Woody Allen brings his familiar neuroticism to this animation about a worker ant, Z (which rhymes with bee, because this is American), who is less than happy with his lot in DreamWorks' first animated feature - a much more sarcastic affair than audiences raised on Disney were used to at the time. After a chance encounter with the bored princess of the colony (Sharon Stone), Z finds himself trading places with his soldier buddy (Sylvester Stallone) and before you can say, the colony is under threat, he's trying to thwart a totalitarian general's (Gene Hackman, as much of a joy on vocals as he is in person) evil plans. With its streetwise scripting and politics that quietly celebrate independent thought this is a film with one eye firmly on an older audience, but Eric Darnell and Tim Johnson's animation nevertheless delivers enough more easily accessible humour to keep kids on board.

Honeyland
Honeyland

Honeyland, AppleTV

Tamara Kotevska and Ljubomir Stefanov's documentary begins as a purely observational documentary of one of and, quite possibly, the last, wild beekeeper in Macedonia, Hatidze - who appears to be the only resident of a tumbledown village, save for her ailing mother Nazife. The directors quietly watch the pair of them as they go about their business, but the whole film takes an unexpected turn with the arrival of itinerant Turkish couple Hussein and Ljutvie, their herd of cattle and their gaggle of kids. The story then opens out into a consideration of husbandry versus economics, not to mention the pluses and minuses associated with Hatidze's isolation. Shot with a cinematic eye for the landscape that makes you feel as though you're watching a fiction film at times, this is a beautifully made consideration of a way of life that is dying out.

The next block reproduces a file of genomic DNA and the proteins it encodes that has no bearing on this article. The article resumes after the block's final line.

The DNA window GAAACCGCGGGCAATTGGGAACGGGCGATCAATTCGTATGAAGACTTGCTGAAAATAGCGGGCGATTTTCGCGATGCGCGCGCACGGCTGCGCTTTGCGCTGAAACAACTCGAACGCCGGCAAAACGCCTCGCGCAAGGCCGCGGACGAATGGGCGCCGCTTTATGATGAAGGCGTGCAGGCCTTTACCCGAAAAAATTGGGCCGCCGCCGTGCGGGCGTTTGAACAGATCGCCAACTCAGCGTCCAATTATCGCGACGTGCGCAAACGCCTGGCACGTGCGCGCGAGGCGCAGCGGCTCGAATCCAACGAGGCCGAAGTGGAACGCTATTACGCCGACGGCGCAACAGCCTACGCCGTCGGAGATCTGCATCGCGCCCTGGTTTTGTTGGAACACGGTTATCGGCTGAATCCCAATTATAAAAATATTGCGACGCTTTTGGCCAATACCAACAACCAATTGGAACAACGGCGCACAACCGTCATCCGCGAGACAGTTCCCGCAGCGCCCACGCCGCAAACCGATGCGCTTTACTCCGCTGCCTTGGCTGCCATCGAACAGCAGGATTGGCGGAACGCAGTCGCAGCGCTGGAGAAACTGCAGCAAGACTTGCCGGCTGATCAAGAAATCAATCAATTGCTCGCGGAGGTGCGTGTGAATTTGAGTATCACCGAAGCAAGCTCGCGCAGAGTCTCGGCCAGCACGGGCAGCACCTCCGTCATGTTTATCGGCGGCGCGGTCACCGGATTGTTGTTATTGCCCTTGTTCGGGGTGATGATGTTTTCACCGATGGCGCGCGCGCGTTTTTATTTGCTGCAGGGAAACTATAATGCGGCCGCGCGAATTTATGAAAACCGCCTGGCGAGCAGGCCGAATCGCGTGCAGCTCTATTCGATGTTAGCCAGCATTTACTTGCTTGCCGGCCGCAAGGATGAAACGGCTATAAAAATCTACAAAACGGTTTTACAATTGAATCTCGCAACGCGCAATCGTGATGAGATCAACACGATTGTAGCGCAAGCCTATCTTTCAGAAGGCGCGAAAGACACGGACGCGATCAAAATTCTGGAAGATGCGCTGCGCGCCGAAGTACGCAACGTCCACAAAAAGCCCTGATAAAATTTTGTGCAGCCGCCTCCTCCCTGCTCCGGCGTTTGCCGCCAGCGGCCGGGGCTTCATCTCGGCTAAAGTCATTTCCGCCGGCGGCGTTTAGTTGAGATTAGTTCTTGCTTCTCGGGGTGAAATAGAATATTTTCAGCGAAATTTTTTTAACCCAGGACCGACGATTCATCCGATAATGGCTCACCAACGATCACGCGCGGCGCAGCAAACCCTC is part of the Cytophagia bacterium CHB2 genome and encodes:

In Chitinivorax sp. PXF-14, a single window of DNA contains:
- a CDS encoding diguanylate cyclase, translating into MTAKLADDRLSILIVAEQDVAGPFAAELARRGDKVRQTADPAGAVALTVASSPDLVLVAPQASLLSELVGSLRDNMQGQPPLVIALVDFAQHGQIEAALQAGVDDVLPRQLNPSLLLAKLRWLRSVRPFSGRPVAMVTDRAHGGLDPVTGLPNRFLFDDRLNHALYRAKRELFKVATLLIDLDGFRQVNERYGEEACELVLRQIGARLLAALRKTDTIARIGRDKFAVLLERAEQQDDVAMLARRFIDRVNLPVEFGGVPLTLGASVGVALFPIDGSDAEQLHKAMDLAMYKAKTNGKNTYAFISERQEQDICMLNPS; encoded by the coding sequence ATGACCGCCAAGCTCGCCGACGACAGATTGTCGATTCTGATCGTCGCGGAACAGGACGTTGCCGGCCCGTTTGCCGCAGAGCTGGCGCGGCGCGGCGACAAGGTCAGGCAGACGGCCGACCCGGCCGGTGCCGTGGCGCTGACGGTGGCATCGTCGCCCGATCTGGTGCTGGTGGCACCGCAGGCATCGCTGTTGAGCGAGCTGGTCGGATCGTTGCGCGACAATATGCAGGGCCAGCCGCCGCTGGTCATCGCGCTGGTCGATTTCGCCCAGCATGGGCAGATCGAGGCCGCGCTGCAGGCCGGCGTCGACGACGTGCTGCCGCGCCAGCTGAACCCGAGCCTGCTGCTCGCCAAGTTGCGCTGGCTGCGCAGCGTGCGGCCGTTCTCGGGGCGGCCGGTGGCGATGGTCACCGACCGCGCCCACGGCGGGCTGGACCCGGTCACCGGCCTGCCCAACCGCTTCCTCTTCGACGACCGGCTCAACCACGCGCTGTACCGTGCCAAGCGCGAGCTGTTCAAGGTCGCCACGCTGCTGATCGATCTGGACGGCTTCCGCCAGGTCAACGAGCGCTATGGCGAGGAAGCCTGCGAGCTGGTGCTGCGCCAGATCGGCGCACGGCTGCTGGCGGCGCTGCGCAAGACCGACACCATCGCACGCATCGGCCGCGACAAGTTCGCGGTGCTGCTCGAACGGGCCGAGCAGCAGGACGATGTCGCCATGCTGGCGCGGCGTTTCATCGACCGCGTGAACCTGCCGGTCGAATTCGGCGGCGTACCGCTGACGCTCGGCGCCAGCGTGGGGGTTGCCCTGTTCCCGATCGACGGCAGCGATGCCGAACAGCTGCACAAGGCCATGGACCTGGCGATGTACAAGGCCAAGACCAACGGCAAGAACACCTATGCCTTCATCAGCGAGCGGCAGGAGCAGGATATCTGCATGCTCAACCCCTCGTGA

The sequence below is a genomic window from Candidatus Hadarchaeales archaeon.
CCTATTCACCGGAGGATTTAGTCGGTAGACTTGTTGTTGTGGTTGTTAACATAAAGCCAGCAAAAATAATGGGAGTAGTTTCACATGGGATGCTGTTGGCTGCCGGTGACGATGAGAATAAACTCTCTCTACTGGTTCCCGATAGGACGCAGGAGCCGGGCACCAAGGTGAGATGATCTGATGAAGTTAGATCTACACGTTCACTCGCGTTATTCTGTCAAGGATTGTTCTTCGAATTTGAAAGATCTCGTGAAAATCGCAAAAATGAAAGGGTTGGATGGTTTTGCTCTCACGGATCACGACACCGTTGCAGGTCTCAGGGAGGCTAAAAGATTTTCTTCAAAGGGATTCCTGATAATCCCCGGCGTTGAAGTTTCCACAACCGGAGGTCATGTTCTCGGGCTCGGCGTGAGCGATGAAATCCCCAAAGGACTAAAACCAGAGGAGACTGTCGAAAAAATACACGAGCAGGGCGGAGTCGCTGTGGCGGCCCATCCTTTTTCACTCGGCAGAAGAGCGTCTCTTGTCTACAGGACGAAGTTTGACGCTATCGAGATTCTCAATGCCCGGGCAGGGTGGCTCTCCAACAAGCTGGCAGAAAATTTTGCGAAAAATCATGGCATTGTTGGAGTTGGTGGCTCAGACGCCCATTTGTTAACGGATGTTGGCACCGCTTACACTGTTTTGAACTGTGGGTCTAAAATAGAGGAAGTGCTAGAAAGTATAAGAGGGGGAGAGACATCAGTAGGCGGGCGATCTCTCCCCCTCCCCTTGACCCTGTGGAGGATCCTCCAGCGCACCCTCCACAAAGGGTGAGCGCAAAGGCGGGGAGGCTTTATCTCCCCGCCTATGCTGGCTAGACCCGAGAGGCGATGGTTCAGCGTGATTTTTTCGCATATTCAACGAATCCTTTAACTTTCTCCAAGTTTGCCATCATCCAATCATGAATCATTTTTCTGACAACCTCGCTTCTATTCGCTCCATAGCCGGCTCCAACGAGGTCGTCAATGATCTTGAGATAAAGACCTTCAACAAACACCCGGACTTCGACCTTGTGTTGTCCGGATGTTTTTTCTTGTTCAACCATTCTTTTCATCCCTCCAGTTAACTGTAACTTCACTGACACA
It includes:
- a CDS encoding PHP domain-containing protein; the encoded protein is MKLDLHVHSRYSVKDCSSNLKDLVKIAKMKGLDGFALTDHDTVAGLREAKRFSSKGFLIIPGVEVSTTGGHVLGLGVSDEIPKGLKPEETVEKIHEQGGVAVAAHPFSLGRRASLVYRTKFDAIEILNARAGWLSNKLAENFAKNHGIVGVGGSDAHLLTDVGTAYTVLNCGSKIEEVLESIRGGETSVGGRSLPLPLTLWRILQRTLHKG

Phenomena
Phenomena

Phenomena, Shudder, Arrow

Jennie Kermode writes: Shortly before her breakthrough with David Bowie in Labyrinth, Jennifer Connelly became the unlikely star of a Dario Argento film, whisked away to Switzerland to star alongside a chimpanzee called Tanga, who hated her and would attack her at the slightest excuse. Though this is one of his lesser-known films, fans of the giallo master's work will not be surprised to learn that her character is stalked by a psychopathic killer (not Tanga), but there's a twist: she has a supernatural ability which enables her to communicate with insects and summon them to her aid. Donald Pleasance co-stars as the disabled entomologist who takes an interest in her. Though the whole is somewhat incoherent, there are some visually stunning set pieces, a pulsing electronic score and, of course, lashings of gore.

Starship Troopers
Starship Troopers

Starship Troopers, Disney+, Apple TV

Jennie Kermode writes: Unfairly dismissed for the first two decades of its existence, Paul Verhoeven's slick satire, (very) loosely based on Robert A Heinlein's Farmer In The Sky, was perhaps just a bit too good at its job for most people to realise what it was doing. It's presented as a propaganda piece by the fascist Earth authorities sending younger and younger kids to a front line with a life expectancy of four and a half minutes as they pursue a ruthless war of conquest against an interspecies alliance of assorted giant bugs. Patriotic human heroes try to navigate all the usual challenges of adolescence whilst caught up in a campaign they have no hope of understanding, and as in his earlier film Robocop, Verhoeven uses adverts, trailers and other sly asides to show us the bigger picture. Do you want to know more?